Here are some of the most common pain relievers that are also proven most effective for treating migraine headache symptoms:

  • Aspirin (Bufferin), acetaminophen (Tylenol), ibuprofen (Advil), and naproxen (Aleve)
  • Medications specifically designed to treat migraines (like Excedrin Migraine) contain both aspirin and caffeine, which may help treat moderate to severe migraines
  • Indomethacin comes in both an oral medication and suppository to help relieve migraine pain and nausea
  • Triptans work to block certain pathways in the brain. By binding to serotonin receptors, triptans can decrease the swelling in your blood vessels and, in turn, reduce the pain associated with migraine headaches. Triptans are available in several different forms including a nasal spray, injection, and prescription pill. A single tablet dose of triptan (known as Treximet) has proven effective at reducing migraine symptoms in most patients.
  • Anti-nausea medications like prochlorperazine (Compazine), chlorpromazine (Thorazine), and metoclopramide (Reglan) can help ease nausea and vomiting caused by migraines
  • Ergots are a type of migraine medication that contains the drug ergotamine and caffeine. Similar to Excedrin Migraine, this type of medication works to constrict blood vessels and reduce both pressure and pain in the head. If your migraine lasts more than 48 hours, ergots can help. For the best results, take this medicine at the onset of the symptoms. Ergotamine isn’t without side effects and some people respond better to a different ergot medication known as dihydroergotamine. 
  • Opioids including those that contain codeine are commonly prescribed to patients who can’t take other migraine medications including ergots or triptans. Opioids can be habit-forming and, therefore, aren’t recommended for long-term use.
  • Glucocorticoids such as dexamethasone and prednisone can also provide temporary migraine relief.

If you don’t want to take medication for your migraines or want to combine medication with other at-home remedies, here are a few techniques you can try.

  • Relaxation and breathing techniques
  • Apply a cool compress to the back of your neck
  • Gently massage the painful areas of your forehead or temple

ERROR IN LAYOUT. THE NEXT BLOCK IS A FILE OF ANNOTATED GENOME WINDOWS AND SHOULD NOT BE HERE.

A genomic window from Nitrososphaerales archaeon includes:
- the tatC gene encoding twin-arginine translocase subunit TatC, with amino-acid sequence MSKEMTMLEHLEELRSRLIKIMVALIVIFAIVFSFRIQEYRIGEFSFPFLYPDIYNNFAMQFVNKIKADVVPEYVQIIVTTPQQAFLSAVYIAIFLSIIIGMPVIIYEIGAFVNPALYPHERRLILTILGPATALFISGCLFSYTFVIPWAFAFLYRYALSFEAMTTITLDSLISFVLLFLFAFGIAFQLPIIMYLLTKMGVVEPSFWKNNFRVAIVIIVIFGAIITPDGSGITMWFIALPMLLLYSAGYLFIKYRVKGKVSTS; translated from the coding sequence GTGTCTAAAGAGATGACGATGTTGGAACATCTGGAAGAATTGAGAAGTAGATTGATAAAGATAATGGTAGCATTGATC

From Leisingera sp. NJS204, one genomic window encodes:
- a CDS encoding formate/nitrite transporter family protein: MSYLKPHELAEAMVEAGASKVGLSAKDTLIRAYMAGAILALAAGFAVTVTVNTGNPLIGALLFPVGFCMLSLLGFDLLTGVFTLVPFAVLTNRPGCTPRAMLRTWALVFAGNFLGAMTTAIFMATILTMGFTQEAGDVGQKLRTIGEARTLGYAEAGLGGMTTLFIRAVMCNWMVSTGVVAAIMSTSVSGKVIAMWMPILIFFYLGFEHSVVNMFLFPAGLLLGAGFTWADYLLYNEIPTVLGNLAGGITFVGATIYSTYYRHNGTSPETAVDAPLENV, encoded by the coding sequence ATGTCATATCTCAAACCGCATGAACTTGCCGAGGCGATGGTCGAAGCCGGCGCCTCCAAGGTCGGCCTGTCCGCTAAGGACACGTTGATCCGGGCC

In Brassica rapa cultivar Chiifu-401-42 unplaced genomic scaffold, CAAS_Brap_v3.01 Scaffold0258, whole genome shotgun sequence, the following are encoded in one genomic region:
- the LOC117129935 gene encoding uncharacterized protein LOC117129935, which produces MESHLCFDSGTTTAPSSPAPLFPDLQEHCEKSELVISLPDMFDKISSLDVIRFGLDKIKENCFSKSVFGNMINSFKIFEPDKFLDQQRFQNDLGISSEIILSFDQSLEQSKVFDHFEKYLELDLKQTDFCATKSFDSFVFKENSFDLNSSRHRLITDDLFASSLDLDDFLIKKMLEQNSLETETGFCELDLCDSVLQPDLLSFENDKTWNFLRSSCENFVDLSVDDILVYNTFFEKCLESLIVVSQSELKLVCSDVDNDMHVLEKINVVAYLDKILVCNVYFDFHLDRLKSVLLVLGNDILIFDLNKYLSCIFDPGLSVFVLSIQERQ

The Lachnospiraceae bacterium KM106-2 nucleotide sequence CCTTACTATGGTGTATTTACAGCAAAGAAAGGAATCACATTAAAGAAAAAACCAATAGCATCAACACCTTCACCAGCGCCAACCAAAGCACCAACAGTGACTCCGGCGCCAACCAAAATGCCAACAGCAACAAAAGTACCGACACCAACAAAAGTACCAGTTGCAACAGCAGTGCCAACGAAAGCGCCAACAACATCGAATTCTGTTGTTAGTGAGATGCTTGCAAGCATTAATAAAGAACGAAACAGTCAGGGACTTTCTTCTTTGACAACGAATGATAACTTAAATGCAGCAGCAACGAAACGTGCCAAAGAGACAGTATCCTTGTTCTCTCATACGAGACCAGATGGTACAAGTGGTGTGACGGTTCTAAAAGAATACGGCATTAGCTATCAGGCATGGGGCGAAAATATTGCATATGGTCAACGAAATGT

• Close your eyes and rest in a dark, quiet room 
  • Acupressure or acupuncture
  • CBT (cognitive behavioral therapy)
  • Supplements (magnesium, vitamin B-2, coenzyme Q10

Tension Headache Treatment 

Similar to migraine headaches, both OTC and prescription medications can help reduce the pain and discomfort associated with tension headaches. These include, but aren’t limited to:

  • Pain relievers (aspirin, ibuprofen, naproxen)
  • Combine pain relievers and mild sedatives advertised as “nighttime” or “PM” relief
  • Triptans (prescription drugs used for treating migraines)

In some cases, antidepressants and anticonvulsants are used to prevent tension headaches from lack of sleep.

At-home remedies for easing tension headaches include:

  • Reduce stress and anxiety through exercise, meditation, therapy, and other relaxation techniques
  • Apply cold or hot compresses to your forehead for 5 to 10 minutes
  • Experiment with massage, acupuncture, and acupressure

Preventing Future Headaches From Lack of Sleep

Sometimes, the best defense is a strong offense. Although not all headaches are preventable, there are a few things you can do to reduce your risk of waking up with a nagging headache.

  • Setting a consistent sleep schedule that involves going to be and waking up at the same times each day
  • Creating an ideal sleep environment (a dark, quiet bedroom with quality bedding and a comfortable temperature)
  • Exercise during the day, but not too close to bedtime
  • Avoid drinking caffeine or alcohol too late in the day
  • Avoid eating heavy or high-fat meals before bed
  • Limit the use of electronics and exposure to blue light at night 
  • Increase exposure to light (both natural and artificial) during the daytime hours
  • Create a bedtime routine or wind-down routine that helps you relax before sleep
  • Don’t force yourself to go to sleep until you’re tired and avoid staying in bed awake for too long
  • Limit fluid intake before bed to prevent frequent bathroom trips during the night

Many of these small lifestyle changes can have a big impact on your overall sleep quality and help prevent unwanted headaches and flare-ups.

Improve Your Sleep Habits and Overall Quality of Life

Leading a happy, healthy, and productive life goes hand-in-hand with getting enough sleep. When it comes to sleep, quality is as important as quantity. However, lack of sleep can cause a plethora of unpleasant side effects including headaches. By understanding the triggers and potential causes of these headaches, you can take quick action to ease symptoms and improve your sleep patterns.

Another way to improve your sleep quality and overall quality of life is through CBTi. Using a combination of meditation, mindfulness, and reflection, you can kick your bad sleep habits and the unwanted side effects of sleep deprivation.

Click here to start your journey.